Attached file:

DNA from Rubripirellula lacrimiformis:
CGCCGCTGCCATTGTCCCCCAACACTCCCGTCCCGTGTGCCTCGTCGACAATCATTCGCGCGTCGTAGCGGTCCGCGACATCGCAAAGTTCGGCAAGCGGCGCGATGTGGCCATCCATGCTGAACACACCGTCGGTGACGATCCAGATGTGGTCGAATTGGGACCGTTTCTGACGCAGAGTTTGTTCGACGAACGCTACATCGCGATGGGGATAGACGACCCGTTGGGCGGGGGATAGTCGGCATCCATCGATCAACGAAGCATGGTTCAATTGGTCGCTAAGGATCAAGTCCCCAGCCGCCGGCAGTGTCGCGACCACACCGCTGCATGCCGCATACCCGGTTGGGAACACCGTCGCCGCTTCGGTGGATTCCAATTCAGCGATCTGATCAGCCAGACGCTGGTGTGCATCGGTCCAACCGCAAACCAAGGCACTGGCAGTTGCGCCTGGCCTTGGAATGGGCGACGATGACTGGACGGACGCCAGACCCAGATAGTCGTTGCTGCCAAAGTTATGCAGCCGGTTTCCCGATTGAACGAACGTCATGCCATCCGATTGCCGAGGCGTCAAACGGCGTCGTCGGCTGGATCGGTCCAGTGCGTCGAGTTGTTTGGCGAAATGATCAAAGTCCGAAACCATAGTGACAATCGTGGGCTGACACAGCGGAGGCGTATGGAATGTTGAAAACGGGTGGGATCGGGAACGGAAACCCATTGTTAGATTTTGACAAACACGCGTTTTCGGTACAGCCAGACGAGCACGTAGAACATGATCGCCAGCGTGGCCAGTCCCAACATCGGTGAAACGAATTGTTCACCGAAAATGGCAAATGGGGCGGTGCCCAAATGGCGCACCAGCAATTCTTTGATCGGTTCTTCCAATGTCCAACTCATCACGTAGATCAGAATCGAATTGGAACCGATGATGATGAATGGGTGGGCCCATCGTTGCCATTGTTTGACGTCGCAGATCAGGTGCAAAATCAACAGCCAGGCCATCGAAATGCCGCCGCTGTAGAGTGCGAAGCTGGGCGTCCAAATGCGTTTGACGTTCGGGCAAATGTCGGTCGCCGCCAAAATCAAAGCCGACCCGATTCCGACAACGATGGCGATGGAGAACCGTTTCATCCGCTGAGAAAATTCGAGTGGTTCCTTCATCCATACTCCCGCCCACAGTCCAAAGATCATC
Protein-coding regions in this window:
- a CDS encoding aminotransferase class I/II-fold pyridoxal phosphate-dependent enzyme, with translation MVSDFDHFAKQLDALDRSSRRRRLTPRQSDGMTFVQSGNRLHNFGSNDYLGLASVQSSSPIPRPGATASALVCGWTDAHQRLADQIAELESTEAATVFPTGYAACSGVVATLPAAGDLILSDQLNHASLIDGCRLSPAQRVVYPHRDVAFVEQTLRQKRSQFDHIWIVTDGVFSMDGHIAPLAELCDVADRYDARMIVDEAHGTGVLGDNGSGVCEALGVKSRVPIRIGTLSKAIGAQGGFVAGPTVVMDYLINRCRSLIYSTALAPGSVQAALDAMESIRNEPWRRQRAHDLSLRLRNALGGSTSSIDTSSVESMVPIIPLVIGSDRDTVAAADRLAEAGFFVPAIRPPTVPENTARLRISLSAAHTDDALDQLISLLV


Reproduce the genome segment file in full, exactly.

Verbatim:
DNA from Rubripirellula lacrimiformis:
CGCCGCTGCCATTGTCCCCCAACACTCCCGTCCCGTGTGCCTCGTCGACAATCATTCGCGCGTCGTAGCGGTCCGCGACATCGCAAAGTTCGGCAAGCGGCGCGATGTGGCCATCCATGCTGAACACACCGTCGGTGACGATCCAGATGTGGTCGAATTGGGACCGTTTCTGACGCAGAGTTTGTTCGACGAACGCTACATCGCGATGGGGATAGACGACCCGTTGGGCGGGGGATAGTCGGCATCCATCGATCAACGAAGCATGGTTCAATTGGTCGCTAAGGATCAAGTCCCCAGCCGCCGGCAGTGTCGCGACCACACCGCTGCATGCCGCATACCCGGTTGGGAACACCGTCGCCGCTTCGGTGGATTCCAATTCAGCGATCTGATCAGCCAGACGCTGGTGTGCATCGGTCCAACCGCAAACCAAGGCACTGGCAGTTGCGCCTGGCCTTGGAATGGGCGACGATGACTGGACGGACGCCAGACCCAGATAGTCGTTGCTGCCAAAGTTATGCAGCCGGTTTCCCGATTGAACGAACGTCATGCCATCCGATTGCCGAGGCGTCAAACGGCGTCGTCGGCTGGATCGGTCCAGTGCGTCGAGTTGTTTGGCGAAATGATCAAAGTCCGAAACCATAGTGACAATCGTGGGCTGACACAGCGGAGGCGTATGGAATGTTGAAAACGGGTGGGATCGGGAACGGAAACCCATTGTTAGATTTTGACAAACACGCGTTTTCGGTACAGCCAGACGAGCACGTAGAACATGATCGCCAGCGTGGCCAGTCCCAACATCGGTGAAACGAATTGTTCACCGAAAATGGCAAATGGGGCGGTGCCCAAATGGCGCACCAGCAATTCTTTGATCGGTTCTTCCAATGTCCAACTCATCACGTAGATCAGAATCGAATTGGAACCGATGATGATGAATGGGTGGGCCCATCGTTGCCATTGTTTGACGTCGCAGATCAGGTGCAAAATCAACAGCCAGGCCATCGAAATGCCGCCGCTGTAGAGTGCGAAGCTGGGCGTCCAAATGCGTTTGACGTTCGGGCAAATGTCGGTCGCCGCCAAAATCAAAGCCGACCCGATTCCGACAACGATGGCGATGGAGAACCGTTTCATCCGCTGAGAAAATTCGAGTGGTTCCTTCATCCATACTCCCGCCCACAGTCCAAAGATCATC
Protein-coding regions in this window:
- a CDS encoding aminotransferase class I/II-fold pyridoxal phosphate-dependent enzyme, with translation MVSDFDHFAKQLDALDRSSRRRRLTPRQSDGMTFVQSGNRLHNFGSNDYLGLASVQSSSPIPRPGATASALVCGWTDAHQRLADQIAELESTEAATVFPTGYAACSGVVATLPAAGDLILSDQLNHASLIDGCRLSPAQRVVYPHRDVAFVEQTLRQKRSQFDHIWIVTDGVFSMDGHIAPLAELCDVADRYDARMIVDEAHGTGVLGDNGSGVCEALGVKSRVPIRIGTLSKAIGAQGGFVAGPTVVMDYLINRCRSLIYSTALAPGSVQAALDAMESIRNEPWRRQRAHDLSLRLRNALGGSTSSIDTSSVESMVPIIPLVIGSDRDTVAAADRLAEAGFFVPAIRPPTVPENTARLRISLSAAHTDDALDQLISLLV